|Bid||332.35 x 100|
|Ask||372.25 x 200|
|Day's range||339.85 - 344.76|
|52-week range||308.30 - 408.83|
|PE ratio (TTM)||10.04|
|Earnings date||30 Apr 2018 - 4 May 2018|
|Forward dividend & yield||N/A (N/A)|
|1y target est||427.39|
The Zacks Analyst Blog Highlights: Charter Communications, Mondelez, Halliburton, JetBlue, ONEOK and Fujifilm
Comcast (CMCSA) is increasing Internet speeds for its customers in Northeastern states such as Pennsylvania and New Jersey at no additional cost to customers. The majority of customers in Comcast’s Northeast division will likely see an increase of 50 Mbps in their download speeds. “With new devices coming online for consumers every day, we’re committed to offering the fastest speeds and the best features and overall experience so our customers can take advantage of the technology available,” said Kevin Casey, the head of Comcast’s Northeast division.
Intense competition in the multi-channel U.S. video market and cord cutting continue to bother Charter Communications (CHTR). We also view the company's high debt level as a potential hazard.
According to the multiyear distribution agreement, Charter will provide Viacom’s channels and cable network to Spectrum subscribers across its systems. The companies also entered into a new co-production deal for original content.
The Walt Disney Company (DIS) is joining the bandwagon of companies that are passing their tax benefits on to their employees in the form of bonuses. Disney recently announced that it would pay a one-time special bonus of $1,000 to nearly 125,000 of its US employees following the US tax reform. The company also announced that it would initially invest in a new education program worth $50 million to cover tuition costs for hourly employees.
Casa Systems — which just went public in mid-December — already is seen as well-positioned and could be a key broadband supplier.
For about six years, Sprint (S) waged courtroom battles with Cox Communications, but the companies recently settled their differences and subsequently entered a multiyear business deal. In 2011, Sprint sued several cable companies including Comcast (CMCSA), Cox, Cable One (CABO), and Time Warner Cable for allegedly infringing its patents related to digital voice transmission. Last year, Sprint sued Mediacom over the same patents.
Total customer relationships of Altice USA Inc. (ATUS) in the fourth quarter were 4.9603 million, including 4.535 million connections for the Residential segment and 0.3713 million connections for the SMB segment.
Comcast (CMCSA) has a high level of capital spending since it’s focused on enhancing its network capacity, improving its investment in line extensions, and enhancing its infrastructure and theme parks. In 4Q17, its capex (capital expenditure) increased 5.4% to $2.7 billion. Its cable segment’s capex rose 2.8% to $2.2 billion, and its NBCUniversal segment’s capex was $525 million, a 13.6% rise YoY (year-over-year) from 4Q16.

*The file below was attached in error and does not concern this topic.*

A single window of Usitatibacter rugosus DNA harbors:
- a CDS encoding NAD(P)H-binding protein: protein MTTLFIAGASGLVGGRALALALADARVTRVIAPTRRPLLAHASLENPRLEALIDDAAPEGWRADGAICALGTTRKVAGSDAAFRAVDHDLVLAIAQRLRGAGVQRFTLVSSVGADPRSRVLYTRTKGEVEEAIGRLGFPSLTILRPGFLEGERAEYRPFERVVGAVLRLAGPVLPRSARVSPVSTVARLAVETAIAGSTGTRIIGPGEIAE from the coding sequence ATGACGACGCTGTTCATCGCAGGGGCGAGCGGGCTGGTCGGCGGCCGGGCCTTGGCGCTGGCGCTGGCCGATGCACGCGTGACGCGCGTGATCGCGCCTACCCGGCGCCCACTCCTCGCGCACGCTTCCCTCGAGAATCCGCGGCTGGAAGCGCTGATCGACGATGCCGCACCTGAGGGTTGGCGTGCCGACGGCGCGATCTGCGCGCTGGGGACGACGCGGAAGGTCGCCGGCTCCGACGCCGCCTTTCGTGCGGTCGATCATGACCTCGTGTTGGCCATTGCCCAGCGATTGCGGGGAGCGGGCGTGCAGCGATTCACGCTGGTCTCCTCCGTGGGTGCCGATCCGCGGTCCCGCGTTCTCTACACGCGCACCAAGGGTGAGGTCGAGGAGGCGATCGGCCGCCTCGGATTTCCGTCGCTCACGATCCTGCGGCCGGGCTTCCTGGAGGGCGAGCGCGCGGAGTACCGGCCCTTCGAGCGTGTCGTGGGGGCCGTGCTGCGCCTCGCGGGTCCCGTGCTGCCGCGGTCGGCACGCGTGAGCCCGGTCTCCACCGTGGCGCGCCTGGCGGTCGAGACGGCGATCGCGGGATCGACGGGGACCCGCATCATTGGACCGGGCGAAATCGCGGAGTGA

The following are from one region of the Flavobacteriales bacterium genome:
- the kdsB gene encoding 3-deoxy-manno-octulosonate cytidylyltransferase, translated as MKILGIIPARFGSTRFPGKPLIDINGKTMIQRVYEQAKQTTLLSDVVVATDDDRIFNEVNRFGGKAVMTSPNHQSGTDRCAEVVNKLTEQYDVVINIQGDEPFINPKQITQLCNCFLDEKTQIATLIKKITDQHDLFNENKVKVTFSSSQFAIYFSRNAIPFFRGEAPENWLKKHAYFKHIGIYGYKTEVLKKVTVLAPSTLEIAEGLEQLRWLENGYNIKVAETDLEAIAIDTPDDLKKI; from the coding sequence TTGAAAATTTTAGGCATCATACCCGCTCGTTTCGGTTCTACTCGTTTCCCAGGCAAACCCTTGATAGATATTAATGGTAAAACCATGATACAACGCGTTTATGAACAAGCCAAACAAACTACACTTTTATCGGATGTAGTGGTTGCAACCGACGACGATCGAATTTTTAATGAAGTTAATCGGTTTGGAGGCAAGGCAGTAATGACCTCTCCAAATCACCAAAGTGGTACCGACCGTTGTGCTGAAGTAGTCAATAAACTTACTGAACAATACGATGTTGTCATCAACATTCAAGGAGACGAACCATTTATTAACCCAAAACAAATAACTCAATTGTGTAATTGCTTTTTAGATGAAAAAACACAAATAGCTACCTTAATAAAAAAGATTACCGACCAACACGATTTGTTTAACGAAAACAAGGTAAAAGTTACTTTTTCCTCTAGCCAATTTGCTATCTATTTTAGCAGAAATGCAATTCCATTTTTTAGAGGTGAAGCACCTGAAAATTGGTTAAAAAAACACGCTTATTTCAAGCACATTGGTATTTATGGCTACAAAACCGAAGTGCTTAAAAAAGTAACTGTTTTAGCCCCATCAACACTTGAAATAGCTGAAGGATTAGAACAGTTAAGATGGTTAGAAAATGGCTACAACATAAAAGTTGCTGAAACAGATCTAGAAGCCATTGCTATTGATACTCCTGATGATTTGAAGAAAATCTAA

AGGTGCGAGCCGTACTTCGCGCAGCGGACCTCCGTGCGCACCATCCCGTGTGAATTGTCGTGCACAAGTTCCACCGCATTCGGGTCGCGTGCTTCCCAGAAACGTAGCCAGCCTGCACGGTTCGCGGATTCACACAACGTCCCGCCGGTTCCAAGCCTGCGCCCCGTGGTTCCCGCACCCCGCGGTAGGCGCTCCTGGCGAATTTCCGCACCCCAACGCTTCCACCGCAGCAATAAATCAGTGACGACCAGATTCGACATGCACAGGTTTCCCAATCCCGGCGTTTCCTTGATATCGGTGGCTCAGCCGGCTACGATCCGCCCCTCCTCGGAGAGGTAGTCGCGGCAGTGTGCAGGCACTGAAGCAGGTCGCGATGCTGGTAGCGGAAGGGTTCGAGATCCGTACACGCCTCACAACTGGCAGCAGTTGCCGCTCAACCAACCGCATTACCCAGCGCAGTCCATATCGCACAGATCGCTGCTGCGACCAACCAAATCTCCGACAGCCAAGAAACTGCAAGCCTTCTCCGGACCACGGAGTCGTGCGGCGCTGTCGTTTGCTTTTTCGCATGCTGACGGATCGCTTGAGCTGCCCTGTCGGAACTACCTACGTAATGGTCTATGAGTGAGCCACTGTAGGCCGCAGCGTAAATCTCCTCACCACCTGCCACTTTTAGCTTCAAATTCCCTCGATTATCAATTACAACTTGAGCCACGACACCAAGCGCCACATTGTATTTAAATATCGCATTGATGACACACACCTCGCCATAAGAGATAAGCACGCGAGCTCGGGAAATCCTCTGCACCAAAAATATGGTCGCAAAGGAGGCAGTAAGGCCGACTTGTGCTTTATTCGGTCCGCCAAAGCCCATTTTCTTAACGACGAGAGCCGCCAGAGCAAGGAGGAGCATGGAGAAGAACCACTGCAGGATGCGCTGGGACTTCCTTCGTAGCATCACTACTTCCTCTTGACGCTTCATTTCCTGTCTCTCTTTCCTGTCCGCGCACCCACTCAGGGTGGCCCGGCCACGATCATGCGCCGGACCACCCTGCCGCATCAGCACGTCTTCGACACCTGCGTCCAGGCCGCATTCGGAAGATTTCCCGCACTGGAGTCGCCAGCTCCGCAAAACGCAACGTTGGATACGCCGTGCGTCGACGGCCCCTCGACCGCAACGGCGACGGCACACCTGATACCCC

Comcast (CMCSA) has been losing its voice customers over the past year, and its voice revenues are thus declining. In the quarter ended December 31, 2017, the media and cable giant reported voice revenues of $832 million, a decline of 4.6% from $873 million in 4Q16. The decline in Comcast’s voice revenues is primarily due to a distribution of voice revenue to customers having bundled services and a decrease in the number of residential voice customers.
The performance of a mobile carrier’s network determines its customer base, and Sprint (S) has been continuously focusing on upgrading its network to keep its customers. In fact, the fourth-largest wireless network provider in the US is adding a significant number of postpaid and prepaid customers of late and has been deploying thousands of small-cell solutions, including the Sprint Magic Box, to improve its network performance. In fiscal 3Q17, Sprint added a total of 385,000 wireless customers, including 256,000 postpaid customers, 63,000 prepaid customers, and 66,000 wholesale and affiliate net customer additions.
Charter Communications (CHTR) has been consistently relying on capital expenditures to improve its network. During its 4Q17 conference call, Charter Communications reported that it had spent $2.6 billion on capital expenditures, including $202.0 million on transition-related expenses. Excluding transition-related expenses, Charter’s capital expenditure in 4Q17 reached $2.4 billion, compared with $1.7 billion during 4Q16.